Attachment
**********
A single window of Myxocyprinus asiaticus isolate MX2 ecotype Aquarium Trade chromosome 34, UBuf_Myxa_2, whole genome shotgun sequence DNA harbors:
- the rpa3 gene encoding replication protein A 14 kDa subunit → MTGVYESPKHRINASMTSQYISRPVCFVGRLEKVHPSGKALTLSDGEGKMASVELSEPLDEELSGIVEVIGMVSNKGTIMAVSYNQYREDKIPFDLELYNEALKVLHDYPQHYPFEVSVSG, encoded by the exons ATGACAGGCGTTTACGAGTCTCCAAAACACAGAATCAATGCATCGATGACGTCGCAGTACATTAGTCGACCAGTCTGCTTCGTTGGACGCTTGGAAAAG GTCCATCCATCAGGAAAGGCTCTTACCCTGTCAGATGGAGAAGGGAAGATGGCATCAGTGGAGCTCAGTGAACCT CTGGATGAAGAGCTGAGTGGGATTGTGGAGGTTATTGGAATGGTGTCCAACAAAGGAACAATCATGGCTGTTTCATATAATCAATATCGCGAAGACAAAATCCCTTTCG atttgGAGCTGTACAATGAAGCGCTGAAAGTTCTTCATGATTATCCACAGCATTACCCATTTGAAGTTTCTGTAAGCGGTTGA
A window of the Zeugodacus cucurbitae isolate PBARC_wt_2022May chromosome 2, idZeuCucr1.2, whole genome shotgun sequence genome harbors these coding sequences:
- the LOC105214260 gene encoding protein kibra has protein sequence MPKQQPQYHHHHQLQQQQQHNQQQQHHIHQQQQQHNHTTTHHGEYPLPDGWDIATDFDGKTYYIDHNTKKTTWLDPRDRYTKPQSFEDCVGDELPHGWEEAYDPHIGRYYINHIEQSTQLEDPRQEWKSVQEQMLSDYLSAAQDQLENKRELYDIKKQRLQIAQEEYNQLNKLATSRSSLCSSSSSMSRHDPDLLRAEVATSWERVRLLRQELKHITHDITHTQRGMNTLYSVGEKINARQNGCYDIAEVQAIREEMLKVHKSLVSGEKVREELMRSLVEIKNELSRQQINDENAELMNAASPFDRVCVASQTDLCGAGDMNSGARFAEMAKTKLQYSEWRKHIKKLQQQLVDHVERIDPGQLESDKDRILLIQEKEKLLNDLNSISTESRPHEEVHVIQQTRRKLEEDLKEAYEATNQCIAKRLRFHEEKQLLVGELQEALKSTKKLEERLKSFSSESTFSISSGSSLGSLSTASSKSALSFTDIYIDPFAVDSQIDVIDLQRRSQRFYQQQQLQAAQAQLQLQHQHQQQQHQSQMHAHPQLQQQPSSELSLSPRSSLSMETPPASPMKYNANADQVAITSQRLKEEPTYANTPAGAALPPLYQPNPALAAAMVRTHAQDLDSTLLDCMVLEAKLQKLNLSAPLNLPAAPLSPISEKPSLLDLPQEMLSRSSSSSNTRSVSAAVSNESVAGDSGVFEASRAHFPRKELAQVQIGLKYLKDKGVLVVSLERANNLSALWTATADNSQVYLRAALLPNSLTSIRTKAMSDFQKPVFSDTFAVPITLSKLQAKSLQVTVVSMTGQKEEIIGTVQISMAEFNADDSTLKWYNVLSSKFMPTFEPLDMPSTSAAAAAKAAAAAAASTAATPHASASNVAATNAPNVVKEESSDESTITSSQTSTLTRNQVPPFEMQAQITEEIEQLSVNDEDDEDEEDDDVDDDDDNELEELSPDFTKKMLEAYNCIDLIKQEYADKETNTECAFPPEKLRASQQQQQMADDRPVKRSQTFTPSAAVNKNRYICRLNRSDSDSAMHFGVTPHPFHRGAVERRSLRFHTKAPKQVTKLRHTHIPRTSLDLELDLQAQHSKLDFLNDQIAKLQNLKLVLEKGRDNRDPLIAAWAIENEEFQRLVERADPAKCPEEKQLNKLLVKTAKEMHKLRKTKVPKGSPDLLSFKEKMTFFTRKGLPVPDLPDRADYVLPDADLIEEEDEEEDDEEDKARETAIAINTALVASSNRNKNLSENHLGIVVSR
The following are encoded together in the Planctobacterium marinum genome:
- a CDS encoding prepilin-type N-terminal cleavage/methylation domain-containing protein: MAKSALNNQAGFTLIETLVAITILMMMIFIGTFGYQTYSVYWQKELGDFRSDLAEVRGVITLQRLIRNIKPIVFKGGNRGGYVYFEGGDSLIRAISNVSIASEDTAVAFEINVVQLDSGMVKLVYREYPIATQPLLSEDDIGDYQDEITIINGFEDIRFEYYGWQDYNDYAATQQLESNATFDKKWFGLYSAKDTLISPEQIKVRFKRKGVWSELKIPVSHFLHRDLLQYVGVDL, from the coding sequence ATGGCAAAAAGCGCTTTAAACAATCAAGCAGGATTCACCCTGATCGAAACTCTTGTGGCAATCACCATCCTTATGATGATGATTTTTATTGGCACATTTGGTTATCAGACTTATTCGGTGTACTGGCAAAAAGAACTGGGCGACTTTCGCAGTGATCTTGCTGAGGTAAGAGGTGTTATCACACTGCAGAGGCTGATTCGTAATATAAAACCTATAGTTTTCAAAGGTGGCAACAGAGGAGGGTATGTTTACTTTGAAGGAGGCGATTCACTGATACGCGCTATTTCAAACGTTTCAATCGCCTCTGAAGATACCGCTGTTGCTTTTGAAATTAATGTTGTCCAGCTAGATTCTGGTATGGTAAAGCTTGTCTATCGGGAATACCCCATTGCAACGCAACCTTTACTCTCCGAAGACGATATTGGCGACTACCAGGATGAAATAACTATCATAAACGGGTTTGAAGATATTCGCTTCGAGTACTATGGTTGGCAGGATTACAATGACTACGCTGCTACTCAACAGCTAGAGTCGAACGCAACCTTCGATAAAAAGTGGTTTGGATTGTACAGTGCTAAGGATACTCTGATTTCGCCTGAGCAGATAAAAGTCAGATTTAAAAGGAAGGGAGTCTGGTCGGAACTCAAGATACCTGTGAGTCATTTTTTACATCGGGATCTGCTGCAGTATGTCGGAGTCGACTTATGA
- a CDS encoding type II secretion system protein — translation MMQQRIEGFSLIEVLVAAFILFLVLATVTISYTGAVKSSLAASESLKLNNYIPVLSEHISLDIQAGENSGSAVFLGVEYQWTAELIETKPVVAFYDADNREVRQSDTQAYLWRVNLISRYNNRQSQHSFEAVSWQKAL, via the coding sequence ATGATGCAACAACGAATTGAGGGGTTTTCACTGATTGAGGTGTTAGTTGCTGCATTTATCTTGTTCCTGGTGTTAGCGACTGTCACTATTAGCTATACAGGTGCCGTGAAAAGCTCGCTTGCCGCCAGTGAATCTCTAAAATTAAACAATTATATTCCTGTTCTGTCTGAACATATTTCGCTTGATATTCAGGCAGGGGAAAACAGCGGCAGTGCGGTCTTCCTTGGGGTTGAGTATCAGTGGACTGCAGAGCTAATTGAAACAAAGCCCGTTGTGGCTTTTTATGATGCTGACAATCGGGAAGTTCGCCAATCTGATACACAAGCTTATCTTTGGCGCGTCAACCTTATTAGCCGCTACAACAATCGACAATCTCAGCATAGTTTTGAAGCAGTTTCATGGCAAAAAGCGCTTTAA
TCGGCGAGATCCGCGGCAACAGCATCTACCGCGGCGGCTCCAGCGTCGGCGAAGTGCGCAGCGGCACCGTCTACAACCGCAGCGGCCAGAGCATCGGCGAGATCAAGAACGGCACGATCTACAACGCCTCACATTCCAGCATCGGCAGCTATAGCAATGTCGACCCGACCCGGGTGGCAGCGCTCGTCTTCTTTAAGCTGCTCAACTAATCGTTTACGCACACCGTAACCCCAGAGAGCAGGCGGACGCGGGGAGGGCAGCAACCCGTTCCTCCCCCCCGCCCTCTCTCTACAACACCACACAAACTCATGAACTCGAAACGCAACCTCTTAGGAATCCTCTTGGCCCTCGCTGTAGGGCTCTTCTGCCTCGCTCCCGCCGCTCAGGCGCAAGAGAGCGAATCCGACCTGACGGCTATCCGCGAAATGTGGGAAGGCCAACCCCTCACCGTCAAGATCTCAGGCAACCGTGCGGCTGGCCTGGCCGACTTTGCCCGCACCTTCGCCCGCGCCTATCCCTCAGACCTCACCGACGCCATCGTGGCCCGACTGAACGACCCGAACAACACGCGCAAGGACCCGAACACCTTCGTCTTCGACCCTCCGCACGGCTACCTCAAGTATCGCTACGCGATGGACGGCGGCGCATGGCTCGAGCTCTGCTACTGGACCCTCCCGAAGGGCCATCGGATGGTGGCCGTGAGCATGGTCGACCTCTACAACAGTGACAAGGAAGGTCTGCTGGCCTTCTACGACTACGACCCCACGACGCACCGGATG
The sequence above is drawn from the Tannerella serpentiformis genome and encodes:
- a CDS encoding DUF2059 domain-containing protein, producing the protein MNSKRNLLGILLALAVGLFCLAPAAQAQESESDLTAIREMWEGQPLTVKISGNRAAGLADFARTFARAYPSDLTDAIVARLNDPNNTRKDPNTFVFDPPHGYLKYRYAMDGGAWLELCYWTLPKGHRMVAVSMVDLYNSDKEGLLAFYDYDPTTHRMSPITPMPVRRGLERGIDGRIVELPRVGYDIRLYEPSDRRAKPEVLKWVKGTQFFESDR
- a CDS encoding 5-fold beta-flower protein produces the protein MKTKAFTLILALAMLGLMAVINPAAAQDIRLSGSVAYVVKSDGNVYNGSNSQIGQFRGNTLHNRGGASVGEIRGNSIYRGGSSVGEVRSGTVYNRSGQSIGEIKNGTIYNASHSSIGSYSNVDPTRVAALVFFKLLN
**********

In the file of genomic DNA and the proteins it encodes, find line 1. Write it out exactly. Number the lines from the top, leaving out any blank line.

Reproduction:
A single window of Myxocyprinus asiaticus isolate MX2 ecotype Aquarium Trade chromosome 34, UBuf_Myxa_2, whole genome shotgun sequence DNA harbors: